Tuesday, August 23, 2016

Designing a better diesel tuning box - part 4 - improved design results

If you are following the project you might've seen that the new source code for the firmware and (Android) client application are up:

Arduino firmware: https://github.com/ligius-/DieselTuningBox
Mobile UI: https://github.com/ligius-/DieselBoosterClient

With that out of the way, I've had about a month of testing with the new prototype and several months already with the old one. The definitive result is that there are significant fuel savings.

Outside city limits I now get better than 6L/100km, at highway speeds (130 km/h) better than 6.5/%. I believe the highway consumption can be further improved but I haven't used the car so much lately to be able to fine-tune the settings.

Previously I would get 7.6L/100km at best on country/county roads and 7.4/% on highways. So that would be a 12% mileage increase on highways and 21% on slower roads.

Inside the city is where the story changes since that's where I did most of my driving and had time to tune the parameters. I am now getting an average of 9L/100km (actually better) compared to 11L stock or 12.5L with RaceChip. So that's 18% mileage increase from stock and 28% increase from RaceChip..

Why such a difference?

The issue is a bit more complicated and I found it related to matching between sensor output impedance and ECU input impedance. That's why the improved prototype has provisions for adjusting this. On my car, with the default 'Arduino' circuit I need to set the offset correction to -50mV and gain correction to +3% in order to match the factory settings.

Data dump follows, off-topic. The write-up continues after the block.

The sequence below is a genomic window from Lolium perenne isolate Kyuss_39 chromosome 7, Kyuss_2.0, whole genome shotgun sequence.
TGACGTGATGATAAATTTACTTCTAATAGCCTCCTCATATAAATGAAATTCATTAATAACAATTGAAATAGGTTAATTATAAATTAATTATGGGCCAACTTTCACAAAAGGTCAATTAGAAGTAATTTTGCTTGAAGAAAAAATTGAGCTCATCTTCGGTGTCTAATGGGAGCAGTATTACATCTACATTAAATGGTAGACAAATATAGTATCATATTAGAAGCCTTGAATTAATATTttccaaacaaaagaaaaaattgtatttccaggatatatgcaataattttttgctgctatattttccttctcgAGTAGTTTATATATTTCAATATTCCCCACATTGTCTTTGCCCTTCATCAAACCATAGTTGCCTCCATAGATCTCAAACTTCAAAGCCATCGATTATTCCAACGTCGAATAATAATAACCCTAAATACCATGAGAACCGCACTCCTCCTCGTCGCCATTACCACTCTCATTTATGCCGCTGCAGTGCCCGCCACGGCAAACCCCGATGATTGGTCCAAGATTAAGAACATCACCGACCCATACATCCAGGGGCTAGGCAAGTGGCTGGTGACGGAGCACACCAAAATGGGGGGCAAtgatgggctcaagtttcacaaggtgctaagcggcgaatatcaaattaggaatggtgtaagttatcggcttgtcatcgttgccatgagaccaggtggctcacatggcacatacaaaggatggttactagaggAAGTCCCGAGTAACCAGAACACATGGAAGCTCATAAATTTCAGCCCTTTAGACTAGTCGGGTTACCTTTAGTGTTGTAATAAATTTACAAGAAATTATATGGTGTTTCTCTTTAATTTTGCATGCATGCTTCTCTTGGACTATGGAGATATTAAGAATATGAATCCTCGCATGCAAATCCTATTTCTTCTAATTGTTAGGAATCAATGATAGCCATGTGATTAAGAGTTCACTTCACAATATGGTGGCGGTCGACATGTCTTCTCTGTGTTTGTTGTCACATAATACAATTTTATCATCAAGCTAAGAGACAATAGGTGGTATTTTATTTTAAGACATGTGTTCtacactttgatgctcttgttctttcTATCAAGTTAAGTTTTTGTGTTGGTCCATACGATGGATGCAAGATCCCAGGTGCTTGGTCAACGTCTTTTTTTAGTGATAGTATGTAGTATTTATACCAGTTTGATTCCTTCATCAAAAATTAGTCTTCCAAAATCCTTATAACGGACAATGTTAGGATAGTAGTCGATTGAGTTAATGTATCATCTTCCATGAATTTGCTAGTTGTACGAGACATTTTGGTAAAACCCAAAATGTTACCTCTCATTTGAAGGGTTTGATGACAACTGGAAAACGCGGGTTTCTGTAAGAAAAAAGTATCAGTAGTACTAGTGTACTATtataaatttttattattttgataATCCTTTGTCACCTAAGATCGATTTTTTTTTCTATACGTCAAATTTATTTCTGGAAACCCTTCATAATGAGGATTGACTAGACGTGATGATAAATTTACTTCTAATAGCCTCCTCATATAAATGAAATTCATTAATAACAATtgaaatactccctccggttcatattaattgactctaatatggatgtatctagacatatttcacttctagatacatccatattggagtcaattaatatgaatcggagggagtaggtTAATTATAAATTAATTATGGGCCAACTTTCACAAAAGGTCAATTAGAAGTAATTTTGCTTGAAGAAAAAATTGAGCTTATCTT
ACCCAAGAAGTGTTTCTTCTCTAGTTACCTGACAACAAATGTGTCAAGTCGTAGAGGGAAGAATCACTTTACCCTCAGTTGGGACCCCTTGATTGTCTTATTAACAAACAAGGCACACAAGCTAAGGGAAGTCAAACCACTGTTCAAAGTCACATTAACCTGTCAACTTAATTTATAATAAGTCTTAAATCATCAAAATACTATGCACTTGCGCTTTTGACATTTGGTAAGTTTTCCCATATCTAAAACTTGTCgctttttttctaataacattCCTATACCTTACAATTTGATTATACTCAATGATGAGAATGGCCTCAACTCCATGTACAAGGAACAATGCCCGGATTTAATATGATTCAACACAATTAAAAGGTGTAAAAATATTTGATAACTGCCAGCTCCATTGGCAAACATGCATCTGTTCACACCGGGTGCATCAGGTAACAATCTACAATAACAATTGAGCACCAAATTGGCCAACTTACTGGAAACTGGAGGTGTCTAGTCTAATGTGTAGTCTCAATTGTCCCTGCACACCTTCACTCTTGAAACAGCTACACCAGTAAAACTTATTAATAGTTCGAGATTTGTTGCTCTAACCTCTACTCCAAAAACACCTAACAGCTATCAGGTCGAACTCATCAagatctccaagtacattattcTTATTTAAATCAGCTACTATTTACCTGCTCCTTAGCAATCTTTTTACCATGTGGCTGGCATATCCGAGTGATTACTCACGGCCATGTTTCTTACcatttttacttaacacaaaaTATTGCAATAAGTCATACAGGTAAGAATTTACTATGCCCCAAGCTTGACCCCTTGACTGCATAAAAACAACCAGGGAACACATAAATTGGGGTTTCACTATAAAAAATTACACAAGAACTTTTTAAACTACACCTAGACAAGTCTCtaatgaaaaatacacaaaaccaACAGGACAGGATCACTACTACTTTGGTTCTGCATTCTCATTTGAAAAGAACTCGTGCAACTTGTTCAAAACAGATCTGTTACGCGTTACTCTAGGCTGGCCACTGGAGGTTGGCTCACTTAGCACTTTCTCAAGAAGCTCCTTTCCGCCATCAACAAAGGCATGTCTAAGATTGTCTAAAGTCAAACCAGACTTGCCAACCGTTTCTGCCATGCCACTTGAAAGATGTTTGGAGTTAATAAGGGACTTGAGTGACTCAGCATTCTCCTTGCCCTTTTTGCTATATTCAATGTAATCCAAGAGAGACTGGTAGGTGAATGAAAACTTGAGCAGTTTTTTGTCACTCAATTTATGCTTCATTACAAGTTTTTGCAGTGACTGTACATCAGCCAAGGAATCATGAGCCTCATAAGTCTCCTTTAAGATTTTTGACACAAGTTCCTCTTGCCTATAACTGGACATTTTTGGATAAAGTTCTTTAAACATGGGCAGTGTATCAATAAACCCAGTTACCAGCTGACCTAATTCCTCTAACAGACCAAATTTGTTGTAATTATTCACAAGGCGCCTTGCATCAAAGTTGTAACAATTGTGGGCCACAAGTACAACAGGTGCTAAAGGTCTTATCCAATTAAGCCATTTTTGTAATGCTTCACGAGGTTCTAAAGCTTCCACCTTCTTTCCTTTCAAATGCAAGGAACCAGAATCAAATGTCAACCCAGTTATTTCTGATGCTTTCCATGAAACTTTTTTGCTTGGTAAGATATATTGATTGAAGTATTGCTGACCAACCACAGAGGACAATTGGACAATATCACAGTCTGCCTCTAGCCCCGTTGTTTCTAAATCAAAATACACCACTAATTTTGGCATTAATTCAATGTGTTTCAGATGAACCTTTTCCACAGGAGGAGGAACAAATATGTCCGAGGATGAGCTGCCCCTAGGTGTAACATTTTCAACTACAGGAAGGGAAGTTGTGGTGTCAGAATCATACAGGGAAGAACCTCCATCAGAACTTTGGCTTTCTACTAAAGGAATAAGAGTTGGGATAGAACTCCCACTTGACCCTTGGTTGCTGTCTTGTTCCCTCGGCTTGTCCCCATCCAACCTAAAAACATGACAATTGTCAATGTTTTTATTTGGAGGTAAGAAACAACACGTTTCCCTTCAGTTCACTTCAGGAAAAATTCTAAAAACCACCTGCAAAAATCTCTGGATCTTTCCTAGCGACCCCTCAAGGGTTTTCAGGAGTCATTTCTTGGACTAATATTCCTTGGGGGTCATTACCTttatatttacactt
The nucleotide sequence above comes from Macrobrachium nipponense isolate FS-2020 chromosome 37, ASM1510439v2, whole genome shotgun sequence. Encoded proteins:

I doubt any of the aftermarket solutions account for this and is the reason why I get such poor city mileage with the commercial tuning unit.
The commercial units are likely ok at higher rpms since the gain correction is built-in (part of the tuning) and the offset error becomes insignificant.

The app

Building a mobile app was a great idea since it allows me to connect to the module, adjust the settings on-the-fly and save them.

I would probably redesign it now since I know now the usage pattern: adjust gain and offset once, play with the curve point gains indefinitely, save them. Currently the gain and offset are the biggest UI elements since the majority of the improvements can be achieved through those.

The 'Apply immediately' checkbox is also really useful as it allows the user to play with the values without having to hunt for the 'Apply' button. As soon as some settings are changed the application waits for a while (1-2s) and sends the new settings to the car.

It's cool showing the phone to someone and watch the consumption modify as you play with the values. A bit silly, but makes for a 'wow! never thought this would be possible' moment.

Adjusting the individual gains however is a bit tricky to do while driving (or stopped for that matter) since they are quite small and a lot of them.

I opted to add +/- buttons on the sides of each point setting instead of the classic numpad editor which is impossible to use at the wheel.

The app will also helpfully highlight the currently selected point (in blue) so you can see where the engine is at.

With the 'Apply immediately' feature it's just a matter of tapping '-' and wait 1-2s and see the effect.